The Boardwalk has been home to several piers over the years. The first pier, Ocean Pier, was built in 1882.[6] It eventually fell into disrepair and was demolished. Another famous pier built during that time was Steel Pier, opened in 1898, which once billed itself as "The Showplace of the Nation". It now operates as an amusement pier across from the Trump Taj Mahal. Captain John Lake Young opened "Young's Million Dollar Pier" as an arcade hall in 1903, and on the seaward side "erected a marble mansion", fronted by a formal garden, with lighting and landscaping designed by Young's longtime friend Thomas Alva Edison. Young's Million Dollar Pier, Atlantic City's largest amusement pier during its time",[7] was transformed into a shopping mall in the 1980s, known as "Shops on Ocean One". In 2006, the Ocean One mall was bought, renovated and re-branded as "The Pier Shops at Caesars" and, in 2015, it was renamed "Playground Pier." Garden Pier, located opposite Revel Atlantic City, once housed a movie theater, and is now home to the Atlantic City Historical Society and Arts Center.[8] Two other piers, an amusement pier named Steeplechase Pier and a Heinz 57-owned pier named Heinz Pier were destroyed in the 1944 Great Atlantic Hurricane.[9] Steeplechase was rebuilt after the hurricane, and survived into the casino era. The "Steeplechase Pier Heliport" on Steel Pier is named in its honor.[10] The last of the four piers still standing is Schiff's Central Pier, which is the only one still offering the same attractions it did when it opened – a few stores, and the playcade, having reopened in 1990 after an $8 million renovation.[11]

Panoramic view of Playground Pier


The amusement area in Keansburg, New Jersey houses vintage rides from the 1920s.

Keansburg, New Jersey is regarded locally as a boardwalk town, with one of America's oldest shoreside amusement parks housing vintage rides dating back to the 1920s, but the amusement area fairway is now asphalt.

Ocean City, New JerseyEdit

The 2.5 mile (4 kilometers) boardwalk in Ocean City has classic attractions and many newer additions. The 140-foot (42 m) Ferris Wheel can be seen from miles around, with views of Ocean City and the surrounding communities from the top. Other rides include roller coasters, carousels, bumper cars, water rides, and 11 miniature golf courses. Shops sell souvenirs and snacks, such as cotton candy, popcorn, pizza, and ice cream. Other boardwalk activities include enjoying the sunrise with a leisurely walk, a brisk jog, a bike tour, a ride on a surrey cart, or a meal at one of the many ocean front cafes .

Point Pleasant BeachEdit

The Point Pleasant Beach boardwalk is located about seven miles (11 km) north of the Seaside Heights boardwalk. The promenade extends from the Manasquan Inlet in the northern end of the borough to the border with Bay Head in the south.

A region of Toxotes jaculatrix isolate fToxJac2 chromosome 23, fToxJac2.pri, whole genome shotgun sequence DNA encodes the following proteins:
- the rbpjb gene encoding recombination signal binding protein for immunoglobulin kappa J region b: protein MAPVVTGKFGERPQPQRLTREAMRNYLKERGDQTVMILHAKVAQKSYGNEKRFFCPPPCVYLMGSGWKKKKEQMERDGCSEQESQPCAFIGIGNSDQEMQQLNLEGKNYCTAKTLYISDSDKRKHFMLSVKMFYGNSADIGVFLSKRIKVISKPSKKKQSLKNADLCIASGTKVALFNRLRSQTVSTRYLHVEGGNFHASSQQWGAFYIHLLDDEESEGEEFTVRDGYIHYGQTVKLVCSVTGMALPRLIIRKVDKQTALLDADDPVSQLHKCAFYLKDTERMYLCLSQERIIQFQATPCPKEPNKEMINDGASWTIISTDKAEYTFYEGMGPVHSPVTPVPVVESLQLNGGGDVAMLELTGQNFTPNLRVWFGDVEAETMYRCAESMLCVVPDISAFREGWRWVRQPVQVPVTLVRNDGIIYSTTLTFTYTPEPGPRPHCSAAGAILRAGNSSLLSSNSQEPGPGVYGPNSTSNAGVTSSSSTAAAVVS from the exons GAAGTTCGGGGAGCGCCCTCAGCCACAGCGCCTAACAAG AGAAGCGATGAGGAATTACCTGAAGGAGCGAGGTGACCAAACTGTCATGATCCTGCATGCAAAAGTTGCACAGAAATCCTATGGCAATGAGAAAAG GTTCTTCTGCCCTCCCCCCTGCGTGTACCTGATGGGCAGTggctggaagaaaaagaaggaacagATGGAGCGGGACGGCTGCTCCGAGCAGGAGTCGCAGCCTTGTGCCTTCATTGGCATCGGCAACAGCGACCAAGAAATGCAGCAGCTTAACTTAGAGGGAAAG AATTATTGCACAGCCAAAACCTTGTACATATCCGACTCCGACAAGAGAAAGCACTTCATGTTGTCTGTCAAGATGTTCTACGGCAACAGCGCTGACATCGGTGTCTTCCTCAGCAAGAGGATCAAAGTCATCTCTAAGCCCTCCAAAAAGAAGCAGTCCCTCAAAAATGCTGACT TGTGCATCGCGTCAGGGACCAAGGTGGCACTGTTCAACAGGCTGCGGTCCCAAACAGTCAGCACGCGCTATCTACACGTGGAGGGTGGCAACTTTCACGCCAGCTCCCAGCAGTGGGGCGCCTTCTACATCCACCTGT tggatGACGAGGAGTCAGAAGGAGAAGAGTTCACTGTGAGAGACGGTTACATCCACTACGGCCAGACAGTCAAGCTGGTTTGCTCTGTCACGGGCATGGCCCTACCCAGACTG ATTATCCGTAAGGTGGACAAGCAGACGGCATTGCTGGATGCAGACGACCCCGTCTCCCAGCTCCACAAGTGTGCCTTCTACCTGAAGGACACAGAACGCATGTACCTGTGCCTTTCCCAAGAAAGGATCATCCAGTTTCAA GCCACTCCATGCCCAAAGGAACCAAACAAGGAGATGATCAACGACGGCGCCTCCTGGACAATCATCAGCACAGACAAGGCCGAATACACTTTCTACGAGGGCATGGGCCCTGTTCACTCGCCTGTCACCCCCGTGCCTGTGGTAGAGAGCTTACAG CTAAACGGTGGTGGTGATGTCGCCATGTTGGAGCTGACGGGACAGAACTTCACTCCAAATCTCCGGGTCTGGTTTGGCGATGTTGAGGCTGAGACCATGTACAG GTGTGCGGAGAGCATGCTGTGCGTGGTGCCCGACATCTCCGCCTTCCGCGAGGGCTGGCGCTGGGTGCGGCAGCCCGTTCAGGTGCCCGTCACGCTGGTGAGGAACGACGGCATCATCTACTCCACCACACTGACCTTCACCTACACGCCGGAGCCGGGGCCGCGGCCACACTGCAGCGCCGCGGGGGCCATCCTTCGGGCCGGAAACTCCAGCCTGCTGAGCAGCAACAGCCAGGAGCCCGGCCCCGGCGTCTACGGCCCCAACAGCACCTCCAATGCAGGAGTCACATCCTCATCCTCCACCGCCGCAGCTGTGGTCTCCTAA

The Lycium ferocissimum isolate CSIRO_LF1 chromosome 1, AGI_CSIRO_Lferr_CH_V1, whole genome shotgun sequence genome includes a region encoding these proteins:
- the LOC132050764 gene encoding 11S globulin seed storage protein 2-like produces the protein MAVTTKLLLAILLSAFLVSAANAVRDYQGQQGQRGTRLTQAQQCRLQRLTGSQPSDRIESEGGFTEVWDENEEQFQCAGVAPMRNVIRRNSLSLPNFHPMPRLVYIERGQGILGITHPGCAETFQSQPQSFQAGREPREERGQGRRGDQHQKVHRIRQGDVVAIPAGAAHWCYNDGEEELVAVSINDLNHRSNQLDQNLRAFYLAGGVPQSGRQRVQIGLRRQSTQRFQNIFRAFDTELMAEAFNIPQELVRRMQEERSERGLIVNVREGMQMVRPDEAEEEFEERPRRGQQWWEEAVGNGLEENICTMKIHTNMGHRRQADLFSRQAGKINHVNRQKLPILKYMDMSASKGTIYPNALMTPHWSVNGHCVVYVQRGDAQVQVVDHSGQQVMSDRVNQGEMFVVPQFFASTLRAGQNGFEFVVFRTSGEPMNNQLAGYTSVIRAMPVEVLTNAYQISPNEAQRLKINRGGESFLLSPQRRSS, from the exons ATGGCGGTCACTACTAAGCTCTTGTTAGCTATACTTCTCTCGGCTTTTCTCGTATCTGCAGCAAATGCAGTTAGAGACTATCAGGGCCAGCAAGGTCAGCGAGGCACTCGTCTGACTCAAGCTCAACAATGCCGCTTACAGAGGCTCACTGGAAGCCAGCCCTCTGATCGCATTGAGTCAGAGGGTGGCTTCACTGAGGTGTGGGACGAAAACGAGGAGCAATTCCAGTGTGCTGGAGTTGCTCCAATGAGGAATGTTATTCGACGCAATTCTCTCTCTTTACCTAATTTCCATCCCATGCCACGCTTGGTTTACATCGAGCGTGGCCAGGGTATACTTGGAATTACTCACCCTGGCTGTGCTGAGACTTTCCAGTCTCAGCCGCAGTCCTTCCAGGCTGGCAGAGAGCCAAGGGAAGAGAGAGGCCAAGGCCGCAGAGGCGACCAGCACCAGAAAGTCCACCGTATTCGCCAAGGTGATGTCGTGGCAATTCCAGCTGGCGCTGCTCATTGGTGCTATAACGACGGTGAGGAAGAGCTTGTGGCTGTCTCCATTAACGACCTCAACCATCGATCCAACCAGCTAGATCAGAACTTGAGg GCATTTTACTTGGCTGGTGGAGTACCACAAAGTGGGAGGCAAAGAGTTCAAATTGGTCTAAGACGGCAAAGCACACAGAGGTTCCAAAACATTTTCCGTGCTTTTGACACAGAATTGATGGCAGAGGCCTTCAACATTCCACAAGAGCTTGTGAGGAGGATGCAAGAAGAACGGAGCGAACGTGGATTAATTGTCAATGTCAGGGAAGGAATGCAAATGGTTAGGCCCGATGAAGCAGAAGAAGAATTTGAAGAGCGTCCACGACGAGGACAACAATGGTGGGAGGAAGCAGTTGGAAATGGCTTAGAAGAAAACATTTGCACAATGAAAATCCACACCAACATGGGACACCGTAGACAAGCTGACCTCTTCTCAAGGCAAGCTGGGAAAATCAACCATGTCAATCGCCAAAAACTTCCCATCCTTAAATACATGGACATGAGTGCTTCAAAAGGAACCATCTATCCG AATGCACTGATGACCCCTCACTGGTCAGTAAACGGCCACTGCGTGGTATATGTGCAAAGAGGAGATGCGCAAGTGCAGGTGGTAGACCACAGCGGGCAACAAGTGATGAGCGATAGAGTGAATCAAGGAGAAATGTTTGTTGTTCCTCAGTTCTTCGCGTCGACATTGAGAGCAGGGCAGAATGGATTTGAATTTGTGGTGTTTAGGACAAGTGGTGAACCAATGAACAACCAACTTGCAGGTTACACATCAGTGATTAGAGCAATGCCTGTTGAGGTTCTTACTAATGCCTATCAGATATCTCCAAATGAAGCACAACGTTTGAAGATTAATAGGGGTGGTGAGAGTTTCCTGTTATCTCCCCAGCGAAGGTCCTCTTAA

Seaside Heights, New JerseyEdit

Seaside Heights boardwalk looking towards the Casino Pier

The 1-mile (1.6 km) long promenade is full of game stands, pizzerias, souvenir shops, beach gear stores, arcades and ice cream parlors drawing families, teenagers and adults alike. The Seaside Heights boardwalk was bookended by two 300-foot-long (91 m) piers that featured amusement rides, carousels, log flumes, roller coasters, Ferris wheels and more. One of these piers was the world-famous Casino Pier, home to a 1913 circa merry-go-round, the Niagara Falls log flume and the Jet Star roller coaster. The other was the Funtown Amusement Pier home to the Tower of Fear, Seaside's tallest Ferris wheel and a go-kart track. Across from Casino Pier is the redeveloped Breakwater Beach waterpark (formerly WaterWorks). Many of the businesses were still family-owned and operated and had been almost as long as the boardwalk has been around.

The boardwalk was destroyed by Hurricane Sandy in October 2012 but has since been rebuilt.


Wildwood, New Jersey Boardwalk, from the front of the Boardwalk Chapel.

Known as the Boardwalk of Fame and Happiness, the 2-mile (3.2 km) long boardwalk in Wildwood has a total of three amusement piers plus a myriad of other carnival games, souvenir shops, food stands, water parks, and lots of rides including world-class roller coasters. The Boardwalk started out as a mere 150 feet (46 m). It has actually been moved closer to the ocean twice. Today, the boardwalk stretches for 38 blocks from 16th Ave in North Wildwood to Cresse Ave in Wildwood Crest. The Wildwood Boardwalk is said to have more rides than Disneyland. Kiddie rides include a convoy of airplanes, trucks, dune buggies, boats, and trains, along with bouncy giraffes, flying elephants, teacups, mini-Ferris wheels, and a traditional carousel to round out the mix. The Boardwalk piers also boast several water parks and a lot of other rides, and six roller coasters, including four major ones,[not in citation given][12] and includes a giant ferris wheel — one of the largest on the east coast. At 156 feet (47.5 m) in height, the Giant Wheel provides the best views of the island.

In 2008-2009 a section of the boardwalk was rebuilt.

New YorkEdit

Coney Island, BrooklynEdit

Riegelmann Boardwalk, Coney Island, located along the southern shore of Brooklyn along the Atlantic Ocean, became known for the amusement parks along the 2.51 mile boardwalk. Its most famous historic parks no longer exist, but the boardwalk still hosts the Cyclone roller coaster, the Wonder Wheel Ferris wheel, the recently opened new Luna Park amusement park, as well as the New York Aquarium. A recent addition to the boardwalk is MCU Park, home of the minor league Brooklyn Cyclones baseball team.

Jones BeachEdit

The 2 miles (3.2 km) long Jones Beach Boardwalk runs along the central section of the 10 mi (16.1 km) Jones Beach State Park, created during the administration of Robert Moses and opened in 1929.[13][14] It is accessible from the mainland via the Meadowbrook State Parkway or the Wantagh State Parkway. Apart from a few amenities such as a two bathhouses and several refreshment stands, the boardwalk is much less commercialized compared with other boardwalks in the region. The historic Boardwalk Restaurant, built in the 1930s and rebuilt in 1966[15] was demolished in 2004 pending redevelopment by Trump Entertainment Resorts.[16] It was expected to open in 2014, but it was later cancelled due to worry of damage from future hurricanes after Hurricane Sandy.[17] The Boardwalk Bandshell, originally adjacent to the restaurant, was moved from the east to the west side of the central mall and still serves as a popular venue for summertime beachside concerts.[15]

Atlantic BeachEdit